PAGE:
March of Dimes names recipient of Richard B. Johnston, Jr., MD Prize in Developmental Biology for research on fetal surgery and therapies to treat birth defects

February 2, 2022

Today, March of Dimes announces a pioneer in fetal surgery as the recipient of the 2021 Richard B. Johnston, Jr., MD Prize in Developmental Biology: Dr. Alan W. Flake, Director, Center for Fetal Research, Children’s Hospital of Philadelphia, and Professor of Surgery, Perelman School of Medicine, University of Pennsylvania. This annual award honors an outstanding scientist who has advanced the science that underlies our understanding of pregnancy, birth and prenatal development. For more than three decades, Dr. Flake has advanced fetal surgical techniques and therapies to help babies with life-threatening or devastating fetal conditions and those experiencing preterm birth.

The Prize in Developmental Biology was created as a tribute to Dr. Jonas Salk, developer of the polio vaccine, and is named in honor of Dr. Johnston, Professor Emeritus of Pediatrics at the University of Colorado and a former Medical Director at March of Dimes. It carries a $150,000 award and is part of March of Dimes’ research strategy to address the multi-faceted nature of the maternal and child health crisis. To date, five recipients have gone on to win the Nobel Prize in Physiology or Medicine.

“Dr. Flake is the perfect example of a physician-scientist. For decades, he has brought cutting-edge research and transformative surgical innovations from the bench to the bedside, treating babies with life-threatening fetal malformations and congenital diseases,” said Dr. Emre Seli, Chief Scientific Officer at March of Dimes. “Dr. Flake’s lifetime commitment to fetal surgery, considered experimental not long ago, is now the practice standard of care today, correcting devastating fetal conditions and giving babies a chance at healthy, functional lives. Taken with his stem cell research and his breakthrough work to mimic the womb to better sustain premature babies, Dr. Flake is a rare example of a basic scientist and a full-time surgeon who is literally re-writing the realm of possibility in fetal and neonatal therapies today.”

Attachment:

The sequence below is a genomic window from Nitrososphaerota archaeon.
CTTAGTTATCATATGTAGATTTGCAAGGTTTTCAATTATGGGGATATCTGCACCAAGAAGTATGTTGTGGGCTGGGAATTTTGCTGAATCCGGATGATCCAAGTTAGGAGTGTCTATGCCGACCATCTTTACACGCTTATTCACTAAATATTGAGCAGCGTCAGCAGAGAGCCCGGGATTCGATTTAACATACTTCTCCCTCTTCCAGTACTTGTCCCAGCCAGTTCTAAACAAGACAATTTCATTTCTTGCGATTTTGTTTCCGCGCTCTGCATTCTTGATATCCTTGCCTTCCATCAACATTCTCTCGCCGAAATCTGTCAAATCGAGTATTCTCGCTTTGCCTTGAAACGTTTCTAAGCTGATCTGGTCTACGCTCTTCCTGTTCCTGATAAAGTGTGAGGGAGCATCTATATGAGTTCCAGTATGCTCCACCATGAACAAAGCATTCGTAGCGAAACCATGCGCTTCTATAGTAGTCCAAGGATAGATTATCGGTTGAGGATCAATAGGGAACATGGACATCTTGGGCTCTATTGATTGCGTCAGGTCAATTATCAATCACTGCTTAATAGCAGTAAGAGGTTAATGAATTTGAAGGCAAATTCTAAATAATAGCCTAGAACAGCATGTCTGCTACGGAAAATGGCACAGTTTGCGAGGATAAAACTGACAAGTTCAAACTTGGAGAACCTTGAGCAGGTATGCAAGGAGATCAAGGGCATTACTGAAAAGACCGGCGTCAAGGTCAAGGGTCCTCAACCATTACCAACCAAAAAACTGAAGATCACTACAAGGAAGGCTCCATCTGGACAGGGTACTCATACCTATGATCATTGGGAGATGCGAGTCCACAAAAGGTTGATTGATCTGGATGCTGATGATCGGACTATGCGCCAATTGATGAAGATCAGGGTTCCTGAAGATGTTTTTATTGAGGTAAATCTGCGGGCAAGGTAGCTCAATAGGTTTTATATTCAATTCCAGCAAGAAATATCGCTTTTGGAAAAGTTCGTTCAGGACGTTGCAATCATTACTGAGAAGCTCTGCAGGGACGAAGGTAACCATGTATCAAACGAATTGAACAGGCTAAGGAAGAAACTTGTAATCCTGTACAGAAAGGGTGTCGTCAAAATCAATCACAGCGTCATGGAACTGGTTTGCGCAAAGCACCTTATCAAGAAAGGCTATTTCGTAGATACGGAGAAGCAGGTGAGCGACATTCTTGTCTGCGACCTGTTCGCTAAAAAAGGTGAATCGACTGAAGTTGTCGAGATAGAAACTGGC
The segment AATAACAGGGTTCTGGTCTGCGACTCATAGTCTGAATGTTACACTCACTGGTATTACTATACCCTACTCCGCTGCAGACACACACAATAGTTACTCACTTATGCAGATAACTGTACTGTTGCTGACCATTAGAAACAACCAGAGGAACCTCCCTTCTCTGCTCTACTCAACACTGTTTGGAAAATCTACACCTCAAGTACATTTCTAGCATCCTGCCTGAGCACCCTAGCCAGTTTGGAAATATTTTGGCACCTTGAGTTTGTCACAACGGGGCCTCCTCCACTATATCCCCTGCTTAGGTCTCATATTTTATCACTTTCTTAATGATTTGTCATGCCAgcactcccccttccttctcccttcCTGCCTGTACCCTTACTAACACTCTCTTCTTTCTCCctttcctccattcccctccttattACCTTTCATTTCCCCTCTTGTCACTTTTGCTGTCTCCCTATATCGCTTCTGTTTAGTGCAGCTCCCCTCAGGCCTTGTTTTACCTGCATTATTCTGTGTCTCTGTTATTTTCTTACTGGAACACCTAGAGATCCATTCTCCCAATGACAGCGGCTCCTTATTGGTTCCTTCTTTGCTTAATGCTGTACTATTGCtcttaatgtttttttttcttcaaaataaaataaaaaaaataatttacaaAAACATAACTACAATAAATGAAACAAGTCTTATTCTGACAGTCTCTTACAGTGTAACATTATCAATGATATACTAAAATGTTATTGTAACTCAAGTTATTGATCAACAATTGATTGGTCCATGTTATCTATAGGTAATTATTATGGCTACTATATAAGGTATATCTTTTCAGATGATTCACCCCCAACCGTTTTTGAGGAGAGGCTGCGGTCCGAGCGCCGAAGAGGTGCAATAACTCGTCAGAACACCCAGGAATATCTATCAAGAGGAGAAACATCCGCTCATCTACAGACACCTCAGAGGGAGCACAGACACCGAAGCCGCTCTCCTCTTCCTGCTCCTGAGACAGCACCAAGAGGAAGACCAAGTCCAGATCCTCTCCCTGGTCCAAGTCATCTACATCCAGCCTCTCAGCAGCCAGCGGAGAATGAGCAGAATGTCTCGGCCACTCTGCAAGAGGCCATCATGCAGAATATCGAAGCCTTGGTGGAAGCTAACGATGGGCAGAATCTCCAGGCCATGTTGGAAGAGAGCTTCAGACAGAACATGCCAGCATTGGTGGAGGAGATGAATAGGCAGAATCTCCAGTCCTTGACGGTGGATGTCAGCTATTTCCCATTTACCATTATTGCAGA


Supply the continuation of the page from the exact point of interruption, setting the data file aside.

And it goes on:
As a fetal and pediatric surgeon, Dr. Flake has developed surgical techniques and therapies to care for babies with diseases ranging from spina bifida, congenital diaphragmatic hernia, tumors and other complex conditions affecting fetuses and neonates. He leads an active research laboratory focused on fetal stem cell and gene therapy. He has been at the forefront of cutting-edge studies aimed at treating genetic disorders before birth and was the first to investigate the therapeutic potential of transplanting stem cells in utero to treat genetic disorders, like sickle cell disease. Dr. Flake’s work has the potential to offer new hope for many other genetic diseases, including immunodeficiency disorders.

His latest research focuses on babies born preterm, which is a leading cause of death of babies in the U.S. and developing countries. His lab developed an extra-uterine environment that encases the fetus in fluid and replicates the functions of the maternal womb, connecting the fetus through its umbilical cord. Starting in animal models, he is studying the benefits of this natural environment for babies born extremely preterm.

“The dream is to prevent these diseases before birth, so that effected children can live healthy lives,” said Dr. Flake. “We’ve made significant progress in the lab and clinically, but there is still more work to be done.”

Dr. Flake earned his MD from the University of Arkansas for Medical Sciences, received postgraduate clinical and research training at the University of California, San Francisco, and Cincinnati Children’s Hospital Medical Center, and has worked at Children’s Hospital of Philadelphia as a Pediatric and Fetal Surgeon and Director of the Center for Fetal Research for the past 25 years.

Find more information about the prize here.